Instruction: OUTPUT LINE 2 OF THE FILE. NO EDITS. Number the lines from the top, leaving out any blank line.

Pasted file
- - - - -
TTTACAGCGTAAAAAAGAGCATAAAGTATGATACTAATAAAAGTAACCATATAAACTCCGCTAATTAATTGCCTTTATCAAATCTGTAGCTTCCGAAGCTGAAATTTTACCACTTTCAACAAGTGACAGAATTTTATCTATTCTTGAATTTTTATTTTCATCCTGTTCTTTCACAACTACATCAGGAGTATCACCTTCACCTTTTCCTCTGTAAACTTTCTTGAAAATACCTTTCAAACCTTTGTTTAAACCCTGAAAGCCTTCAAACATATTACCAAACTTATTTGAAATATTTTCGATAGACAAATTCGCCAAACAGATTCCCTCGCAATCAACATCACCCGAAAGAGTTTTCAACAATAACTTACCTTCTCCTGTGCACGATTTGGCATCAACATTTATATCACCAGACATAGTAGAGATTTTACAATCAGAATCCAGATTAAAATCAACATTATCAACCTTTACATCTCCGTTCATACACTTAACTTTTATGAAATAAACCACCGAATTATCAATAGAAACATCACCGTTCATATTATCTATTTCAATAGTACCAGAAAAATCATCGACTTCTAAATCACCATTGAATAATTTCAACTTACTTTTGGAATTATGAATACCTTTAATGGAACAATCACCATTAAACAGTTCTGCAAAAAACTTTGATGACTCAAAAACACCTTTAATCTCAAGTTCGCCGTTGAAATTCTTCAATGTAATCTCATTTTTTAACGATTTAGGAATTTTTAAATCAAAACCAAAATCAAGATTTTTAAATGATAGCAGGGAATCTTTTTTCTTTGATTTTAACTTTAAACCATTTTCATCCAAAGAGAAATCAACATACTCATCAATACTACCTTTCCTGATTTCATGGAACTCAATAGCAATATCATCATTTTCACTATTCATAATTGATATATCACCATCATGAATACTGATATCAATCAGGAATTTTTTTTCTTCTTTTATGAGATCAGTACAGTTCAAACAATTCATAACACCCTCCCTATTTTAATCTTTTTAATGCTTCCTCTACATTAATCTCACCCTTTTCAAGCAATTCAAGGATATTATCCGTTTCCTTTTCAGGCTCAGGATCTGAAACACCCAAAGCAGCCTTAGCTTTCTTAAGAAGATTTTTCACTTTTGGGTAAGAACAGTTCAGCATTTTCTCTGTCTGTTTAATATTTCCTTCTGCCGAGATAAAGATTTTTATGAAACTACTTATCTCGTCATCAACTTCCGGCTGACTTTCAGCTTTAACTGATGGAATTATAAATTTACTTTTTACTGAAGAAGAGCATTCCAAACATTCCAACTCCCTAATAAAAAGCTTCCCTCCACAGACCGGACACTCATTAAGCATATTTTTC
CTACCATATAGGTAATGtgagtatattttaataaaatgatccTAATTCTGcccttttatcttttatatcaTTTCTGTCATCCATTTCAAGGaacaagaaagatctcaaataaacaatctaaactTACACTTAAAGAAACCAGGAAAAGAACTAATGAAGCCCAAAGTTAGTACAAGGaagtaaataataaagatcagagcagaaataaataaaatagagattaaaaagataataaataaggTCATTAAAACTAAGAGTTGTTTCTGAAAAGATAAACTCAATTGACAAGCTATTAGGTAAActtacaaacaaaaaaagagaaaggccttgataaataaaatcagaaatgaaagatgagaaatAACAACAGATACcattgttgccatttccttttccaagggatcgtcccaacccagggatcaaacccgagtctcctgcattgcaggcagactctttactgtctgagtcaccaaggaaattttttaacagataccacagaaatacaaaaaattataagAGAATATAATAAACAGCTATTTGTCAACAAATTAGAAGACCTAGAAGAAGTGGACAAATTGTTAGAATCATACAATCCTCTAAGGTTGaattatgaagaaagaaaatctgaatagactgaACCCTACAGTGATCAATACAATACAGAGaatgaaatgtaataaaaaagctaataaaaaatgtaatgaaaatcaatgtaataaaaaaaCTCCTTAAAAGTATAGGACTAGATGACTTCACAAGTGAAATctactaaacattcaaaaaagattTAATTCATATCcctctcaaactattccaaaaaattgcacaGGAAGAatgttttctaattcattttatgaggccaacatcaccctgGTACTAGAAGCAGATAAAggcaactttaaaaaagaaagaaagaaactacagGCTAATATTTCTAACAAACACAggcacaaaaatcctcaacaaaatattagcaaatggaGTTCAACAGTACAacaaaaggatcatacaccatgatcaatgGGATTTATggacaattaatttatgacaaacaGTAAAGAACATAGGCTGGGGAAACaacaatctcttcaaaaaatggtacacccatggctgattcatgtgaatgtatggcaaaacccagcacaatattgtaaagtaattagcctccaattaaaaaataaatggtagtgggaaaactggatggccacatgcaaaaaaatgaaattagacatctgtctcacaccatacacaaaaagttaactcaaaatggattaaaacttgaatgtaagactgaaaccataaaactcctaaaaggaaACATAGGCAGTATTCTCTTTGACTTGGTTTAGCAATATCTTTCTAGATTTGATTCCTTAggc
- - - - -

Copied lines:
CTACCATATAGGTAATGtgagtatattttaataaaatgatccTAATTCTGcccttttatcttttatatcaTTTCTGTCATCCATTTCAAGGaacaagaaagatctcaaataaacaatctaaactTACACTTAAAGAAACCAGGAAAAGAACTAATGAAGCCCAAAGTTAGTACAAGGaagtaaataataaagatcagagcagaaataaataaaatagagattaaaaagataataaataaggTCATTAAAACTAAGAGTTGTTTCTGAAAAGATAAACTCAATTGACAAGCTATTAGGTAAActtacaaacaaaaaaagagaaaggccttgataaataaaatcagaaatgaaagatgagaaatAACAACAGATACcattgttgccatttccttttccaagggatcgtcccaacccagggatcaaacccgagtctcctgcattgcaggcagactctttactgtctgagtcaccaaggaaattttttaacagataccacagaaatacaaaaaattataagAGAATATAATAAACAGCTATTTGTCAACAAATTAGAAGACCTAGAAGAAGTGGACAAATTGTTAGAATCATACAATCCTCTAAGGTTGaattatgaagaaagaaaatctgaatagactgaACCCTACAGTGATCAATACAATACAGAGaatgaaatgtaataaaaaagctaataaaaaatgtaatgaaaatcaatgtaataaaaaaaCTCCTTAAAAGTATAGGACTAGATGACTTCACAAGTGAAATctactaaacattcaaaaaagattTAATTCATATCcctctcaaactattccaaaaaattgcacaGGAAGAatgttttctaattcattttatgaggccaacatcaccctgGTACTAGAAGCAGATAAAggcaactttaaaaaagaaagaaagaaactacagGCTAATATTTCTAACAAACACAggcacaaaaatcctcaacaaaatattagcaaatggaGTTCAACAGTACAacaaaaggatcatacaccatgatcaatgGGATTTATggacaattaatttatgacaaacaGTAAAGAACATAGGCTGGGGAAACaacaatctcttcaaaaaatggtacacccatggctgattcatgtgaatgtatggcaaaacccagcacaatattgtaaagtaattagcctccaattaaaaaataaatggtagtgggaaaactggatggccacatgcaaaaaaatgaaattagacatctgtctcacaccatacacaaaaagttaactcaaaatggattaaaacttgaatgtaagactgaaaccataaaactcctaaaaggaaACATAGGCAGTATTCTCTTTGACTTGGTTTAGCAATATCTTTCTAGATTTGATTCCTTAggc